Now with that, let me turn it back to the operator and we will begin our Q&A session. Operator?

Question-and-Answer Session

Operator

(Operator Instructions) Your first question comes from the line of Matthew Fassler with Goldman Sachs. Please proceed.

Matthew Fassler – Goldman Sachs

Thanks a lot and good morning.

Jim Gooch

Good morning Matt.

Matthew Fassler – Goldman Sachs

One question and one follow-up. My core question relates to gross margin in the Mobility platform. Can you give us a sense as to whether the margin erosion is a function of the new business that you are taking on, presumably from iPhones coming at a lower margin, or whether the legacy business that you have this, for whatever reason, experiencing an erosion in profitability?

Jim Gooch

It's definitely more from the new business, and if you think about it, we are still in a comparison period where we only had iPhone with one carrier and now we have iPhone with three carriers. So it's definitely more the new business versus the legacy business.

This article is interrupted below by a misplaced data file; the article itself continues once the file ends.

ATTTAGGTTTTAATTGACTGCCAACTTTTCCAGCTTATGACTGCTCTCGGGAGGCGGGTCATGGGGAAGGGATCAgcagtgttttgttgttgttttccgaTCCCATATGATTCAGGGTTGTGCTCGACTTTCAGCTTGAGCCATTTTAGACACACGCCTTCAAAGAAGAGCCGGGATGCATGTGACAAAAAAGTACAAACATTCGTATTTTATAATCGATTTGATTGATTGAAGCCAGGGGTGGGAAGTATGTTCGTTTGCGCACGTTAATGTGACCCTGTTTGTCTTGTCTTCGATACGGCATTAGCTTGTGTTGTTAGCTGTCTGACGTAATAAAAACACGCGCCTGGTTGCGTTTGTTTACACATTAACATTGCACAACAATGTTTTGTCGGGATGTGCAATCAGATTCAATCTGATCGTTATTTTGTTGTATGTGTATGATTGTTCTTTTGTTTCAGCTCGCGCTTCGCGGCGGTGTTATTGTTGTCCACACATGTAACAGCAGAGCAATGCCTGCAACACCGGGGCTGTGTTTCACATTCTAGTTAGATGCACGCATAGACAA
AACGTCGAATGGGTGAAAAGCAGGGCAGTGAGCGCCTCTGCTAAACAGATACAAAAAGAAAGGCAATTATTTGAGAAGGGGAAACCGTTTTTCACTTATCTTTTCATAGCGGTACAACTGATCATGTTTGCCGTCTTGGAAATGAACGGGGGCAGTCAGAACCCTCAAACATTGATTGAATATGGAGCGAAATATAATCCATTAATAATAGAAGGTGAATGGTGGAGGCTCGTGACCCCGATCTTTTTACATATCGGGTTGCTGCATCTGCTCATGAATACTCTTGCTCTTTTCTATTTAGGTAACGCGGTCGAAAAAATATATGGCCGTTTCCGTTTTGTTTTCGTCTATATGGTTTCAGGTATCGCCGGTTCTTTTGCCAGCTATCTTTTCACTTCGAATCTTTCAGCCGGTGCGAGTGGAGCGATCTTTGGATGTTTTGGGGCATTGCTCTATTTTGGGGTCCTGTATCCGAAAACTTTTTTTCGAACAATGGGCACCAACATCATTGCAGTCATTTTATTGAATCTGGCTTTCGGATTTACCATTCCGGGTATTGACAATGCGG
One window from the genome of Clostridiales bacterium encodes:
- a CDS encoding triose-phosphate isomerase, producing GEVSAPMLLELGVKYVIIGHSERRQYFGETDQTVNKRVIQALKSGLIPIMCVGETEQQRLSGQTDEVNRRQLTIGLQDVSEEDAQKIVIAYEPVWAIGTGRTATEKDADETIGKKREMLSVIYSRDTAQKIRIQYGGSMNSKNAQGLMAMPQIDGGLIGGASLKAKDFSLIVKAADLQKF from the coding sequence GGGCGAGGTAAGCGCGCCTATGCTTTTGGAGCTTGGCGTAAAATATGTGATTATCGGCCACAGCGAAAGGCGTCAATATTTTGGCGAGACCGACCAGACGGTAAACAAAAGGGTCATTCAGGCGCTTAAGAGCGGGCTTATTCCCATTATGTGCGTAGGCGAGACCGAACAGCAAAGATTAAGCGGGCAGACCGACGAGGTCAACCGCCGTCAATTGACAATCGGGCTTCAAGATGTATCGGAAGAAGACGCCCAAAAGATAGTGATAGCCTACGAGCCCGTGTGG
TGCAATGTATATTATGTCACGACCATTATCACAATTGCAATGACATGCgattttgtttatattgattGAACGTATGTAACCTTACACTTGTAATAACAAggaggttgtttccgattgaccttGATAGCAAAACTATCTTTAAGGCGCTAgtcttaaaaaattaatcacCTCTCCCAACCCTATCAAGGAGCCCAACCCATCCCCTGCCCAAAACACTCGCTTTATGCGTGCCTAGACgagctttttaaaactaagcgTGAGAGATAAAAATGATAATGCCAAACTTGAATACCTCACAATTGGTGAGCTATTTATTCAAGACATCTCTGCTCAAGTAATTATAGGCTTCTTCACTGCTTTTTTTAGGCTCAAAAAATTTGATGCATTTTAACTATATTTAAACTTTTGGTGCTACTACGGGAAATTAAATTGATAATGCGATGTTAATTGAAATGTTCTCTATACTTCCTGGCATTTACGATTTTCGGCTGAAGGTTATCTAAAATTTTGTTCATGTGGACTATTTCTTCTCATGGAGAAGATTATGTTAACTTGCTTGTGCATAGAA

Matthew Fassler – Goldman Sachs

I will keep my follow-ups focused on this same question. Do you make positive gross profit dollars at the transaction level from an iPhone sale, because with the erosion in margins, as sales increase, it would seem that that wouldn't be the case?

Jim Gooch

Yes. We do.

Matthew Fassler – Goldman Sachs

Okay. By the way of follow-up, just on that topic, Apple reported last night and it seems like the iPhone, if anything, had a bit of a pause this quarter. So if you could give us a sense of sort of the cadence of this trend, as you look into Q3, because assuming that we do have a new product release, presumably the iPhone, should gain momentum.

So I could ask you directionally in terms of wireless in general, and then you had a gross margin decline of 500 basis points or so, little more than that in Q1, and in Q2 it was closer to 800 basis points. Q3 last year was when the business started to slip on this front. Does Q3 more like Q1, more like Q2, somewhere between, how would you sort of frame it as iPhones presumably have at least one more quarter of big incremental impact for you?